In any clinical situation, the presence of one catatonic sign should raise the suspicion of catatonia and a full clinical assessment should be undertaken, preferably using a standardised rating scale such as the Bush–Francis Catatonia Rating Scale that also measures the severity of the signs.23 The use of such scales improves the detection and diagnosis of catatonia. The Bush–Francis Catatonia Rating Scale has also been shown to be sensitive to changes in the severity of catatonia during treatment.29 Thus, the diagnosis of catatonia is twofold: first syndromic and second aetiological.

As previously mentioned, catatonia has been observed in a wide variety of general medical, neurological and psychiatric disorders as well as associated with drugs and toxic substances2 ,17 ,24 ,30 ,31 (box 2). When the patient is initially seen at the emergency department, apart from obtaining a clinical history and details on the patient's past medical, psychiatric and drug/toxic history, a full physical and neurological examination will be needed, as well as a phenomenological description of the clinical signs of catatonia. Since the patient will be, more often than not, unable to assist clinical staff with the above, the interview with relatives, friends or carers of the patient will be of great importance to establish the history and chronology of events and symptoms.

Box 2

Aetiologies of catatonia

Neurological

  • Bilateral infarction of the parietal lobes, temporal infarcts, thalamic lesions, bilateral lesions in globus pallidus

  • Anterior cerebral and anterior communicating artery aneurysms and haemorrhagic infarcts, subdural haematoma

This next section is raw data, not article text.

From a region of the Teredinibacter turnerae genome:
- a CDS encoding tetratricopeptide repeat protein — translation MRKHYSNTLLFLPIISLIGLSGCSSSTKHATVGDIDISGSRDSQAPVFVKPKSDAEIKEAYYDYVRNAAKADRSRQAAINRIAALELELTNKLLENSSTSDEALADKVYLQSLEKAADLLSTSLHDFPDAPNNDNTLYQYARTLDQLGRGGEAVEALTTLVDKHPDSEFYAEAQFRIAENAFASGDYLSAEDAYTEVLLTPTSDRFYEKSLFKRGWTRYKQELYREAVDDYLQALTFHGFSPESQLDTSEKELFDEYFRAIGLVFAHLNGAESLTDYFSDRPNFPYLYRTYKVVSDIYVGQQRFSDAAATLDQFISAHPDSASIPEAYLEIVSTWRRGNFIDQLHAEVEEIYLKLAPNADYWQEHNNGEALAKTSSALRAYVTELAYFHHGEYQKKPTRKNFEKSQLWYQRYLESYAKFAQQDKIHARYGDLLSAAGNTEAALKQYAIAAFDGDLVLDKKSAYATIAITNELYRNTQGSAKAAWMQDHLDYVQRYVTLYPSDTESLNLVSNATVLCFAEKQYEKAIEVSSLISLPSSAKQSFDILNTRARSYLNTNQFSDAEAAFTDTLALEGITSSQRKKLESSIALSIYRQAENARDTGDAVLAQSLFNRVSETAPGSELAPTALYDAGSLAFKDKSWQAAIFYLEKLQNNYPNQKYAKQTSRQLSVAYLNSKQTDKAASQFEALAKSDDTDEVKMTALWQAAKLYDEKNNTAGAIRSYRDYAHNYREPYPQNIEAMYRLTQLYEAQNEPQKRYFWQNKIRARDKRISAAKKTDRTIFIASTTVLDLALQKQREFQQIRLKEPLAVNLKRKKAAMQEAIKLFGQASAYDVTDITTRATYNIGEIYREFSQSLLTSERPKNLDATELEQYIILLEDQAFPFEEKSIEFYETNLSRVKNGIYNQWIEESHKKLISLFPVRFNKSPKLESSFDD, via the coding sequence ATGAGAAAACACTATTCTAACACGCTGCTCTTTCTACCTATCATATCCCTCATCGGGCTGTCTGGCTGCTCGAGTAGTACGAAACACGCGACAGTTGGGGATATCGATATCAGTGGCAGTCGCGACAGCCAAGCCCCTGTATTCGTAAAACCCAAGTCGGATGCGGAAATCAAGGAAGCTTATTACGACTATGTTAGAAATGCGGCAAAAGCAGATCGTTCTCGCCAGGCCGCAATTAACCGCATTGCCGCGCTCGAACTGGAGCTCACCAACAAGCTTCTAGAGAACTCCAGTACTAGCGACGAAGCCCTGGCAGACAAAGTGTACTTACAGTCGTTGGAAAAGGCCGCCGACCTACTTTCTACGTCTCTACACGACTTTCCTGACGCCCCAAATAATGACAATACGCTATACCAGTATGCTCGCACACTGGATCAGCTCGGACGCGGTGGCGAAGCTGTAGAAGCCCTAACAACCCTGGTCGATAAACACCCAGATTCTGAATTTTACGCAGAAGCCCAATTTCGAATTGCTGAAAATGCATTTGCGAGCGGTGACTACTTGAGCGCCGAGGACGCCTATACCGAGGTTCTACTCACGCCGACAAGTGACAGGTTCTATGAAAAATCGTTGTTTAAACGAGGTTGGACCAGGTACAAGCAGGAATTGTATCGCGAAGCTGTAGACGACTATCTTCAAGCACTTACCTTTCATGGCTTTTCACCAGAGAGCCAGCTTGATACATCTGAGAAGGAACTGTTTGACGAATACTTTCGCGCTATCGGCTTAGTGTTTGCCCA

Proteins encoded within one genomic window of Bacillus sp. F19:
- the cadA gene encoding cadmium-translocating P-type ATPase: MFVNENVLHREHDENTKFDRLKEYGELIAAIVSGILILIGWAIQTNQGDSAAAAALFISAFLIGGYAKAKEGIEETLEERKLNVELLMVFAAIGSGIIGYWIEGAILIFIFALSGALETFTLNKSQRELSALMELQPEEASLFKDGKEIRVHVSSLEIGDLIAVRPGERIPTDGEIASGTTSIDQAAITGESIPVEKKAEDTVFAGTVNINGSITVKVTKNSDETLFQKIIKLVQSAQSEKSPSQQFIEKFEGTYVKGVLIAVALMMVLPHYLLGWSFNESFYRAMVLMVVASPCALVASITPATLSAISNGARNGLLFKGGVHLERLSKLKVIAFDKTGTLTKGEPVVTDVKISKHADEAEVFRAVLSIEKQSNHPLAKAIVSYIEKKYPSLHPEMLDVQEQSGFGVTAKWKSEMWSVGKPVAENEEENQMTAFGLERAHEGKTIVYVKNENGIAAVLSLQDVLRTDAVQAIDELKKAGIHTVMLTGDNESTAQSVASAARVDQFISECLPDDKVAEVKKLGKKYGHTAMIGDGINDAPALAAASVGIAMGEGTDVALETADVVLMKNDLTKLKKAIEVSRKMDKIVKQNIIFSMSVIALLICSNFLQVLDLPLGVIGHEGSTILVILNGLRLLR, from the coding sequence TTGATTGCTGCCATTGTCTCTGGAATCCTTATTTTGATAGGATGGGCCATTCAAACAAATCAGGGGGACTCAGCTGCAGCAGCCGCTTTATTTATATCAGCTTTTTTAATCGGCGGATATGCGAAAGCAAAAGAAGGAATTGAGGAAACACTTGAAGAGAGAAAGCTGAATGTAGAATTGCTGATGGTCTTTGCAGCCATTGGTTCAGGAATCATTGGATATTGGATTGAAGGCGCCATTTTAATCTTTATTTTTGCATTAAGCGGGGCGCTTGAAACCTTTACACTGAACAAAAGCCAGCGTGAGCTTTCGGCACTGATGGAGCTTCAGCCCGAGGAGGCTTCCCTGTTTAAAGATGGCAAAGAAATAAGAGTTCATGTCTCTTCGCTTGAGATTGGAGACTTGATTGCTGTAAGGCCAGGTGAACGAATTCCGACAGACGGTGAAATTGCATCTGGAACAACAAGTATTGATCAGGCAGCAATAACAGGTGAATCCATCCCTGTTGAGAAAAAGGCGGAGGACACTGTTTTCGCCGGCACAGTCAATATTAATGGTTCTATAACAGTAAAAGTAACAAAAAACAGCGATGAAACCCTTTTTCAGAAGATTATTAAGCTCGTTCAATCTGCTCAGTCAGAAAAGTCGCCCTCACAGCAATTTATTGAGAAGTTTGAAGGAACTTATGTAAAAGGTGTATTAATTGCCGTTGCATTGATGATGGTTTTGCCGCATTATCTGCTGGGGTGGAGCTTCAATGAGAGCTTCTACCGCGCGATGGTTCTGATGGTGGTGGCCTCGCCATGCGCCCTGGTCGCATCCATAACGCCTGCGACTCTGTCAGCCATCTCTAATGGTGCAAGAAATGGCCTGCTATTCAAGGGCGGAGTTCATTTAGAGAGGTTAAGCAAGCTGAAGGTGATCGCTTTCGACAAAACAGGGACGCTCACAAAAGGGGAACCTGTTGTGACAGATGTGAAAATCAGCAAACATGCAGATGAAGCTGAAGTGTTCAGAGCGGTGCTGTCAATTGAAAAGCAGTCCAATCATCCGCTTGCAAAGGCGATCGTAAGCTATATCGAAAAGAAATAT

• Hydrocephalus

  • Frontal lobe traumatic contusions and neoplasms, paraneoplastic encephalopathy and malignant and benign central nervous system (CNS) tumours

  • Encephalitis (including herpes, HIV, postimmunisation and encephalitis lethargica), meningitis and cerebral abscesses

  • Postencephalitic states, especially with Parkinsonism, progressive multifocal encephalopathy

  • Neurosyphilis, other CNS infections: typhoid fever, tuberculosis, borreliosis, malaria, trypanosomiasis, hidatidosis

  • Parkinson's disease and Lewy body disease

  • Frontotemporal dementia, Alzheimer's disease, vascular dementia, Creutzfelt–Jakob disease, fatal familial insomnia

  • Motor neuron disease, Wilson's disease, Huntington's disease, multiple sclerosis

  • Epilepsy (absence seizures, complex partial seizures, generalised and complex partial (focal) status epilepticus, postictal states)

  • Brain trauma acute and sequelae, Wernicke's encephalopathy, hepatic encephalopathy, central pontine myelinolisis

  • Narcolepsy, Tay–Sachs disease, tuberous sclerosis

Metabolic and endocrine, haematological and immune

  • Diabetic ketoacidosis, hypercalcaemia, renal failure, liver failure

  • Acute intermittent porphyria, homocystinuria, membranous glomerulonephritis, hyponatraemia and hypernatraemia

  • Lysosomal disease, hypothyroidism, hyperthyroidism, hyperparathyroidism, hypoglycaemia, Sheehan's syndrome

  • Addison's disease, Cushing's disease, syndrome of inappropriate antidiuretic hormone secretion

  • Vitamin B12 deficiency, nicotinic acid deficiency, pellagra

  • Systemic lupus erythematosus, Paediatric Autoimmune Neuropsychiatric Disorder Associated with Streptoccocus (PANDAS), antiphospholipid syndrome, renal and hepatic transplant, Langerhans carcinoma

Pharmacological, toxic and other

  • Typical and atypical antipsychotics (use and withdrawal) including clozapine, levodopa, amantadine, serotonergic drugs, Selective Serotonin Re-uptake Inhibitors ((SSRIs) trazodone, venlafaxine, etc), lithium

  • Cephalosporines, ciprofloxacin, levofloxacin, azitromicine, levetiracetam, sodium valproate, gabapentin

  • Disulfiram, paracetamol, aspirin, tramadol, hydroxicine, antitretrovirals, Adrenocorticotropic Hormone (ACTH), steroids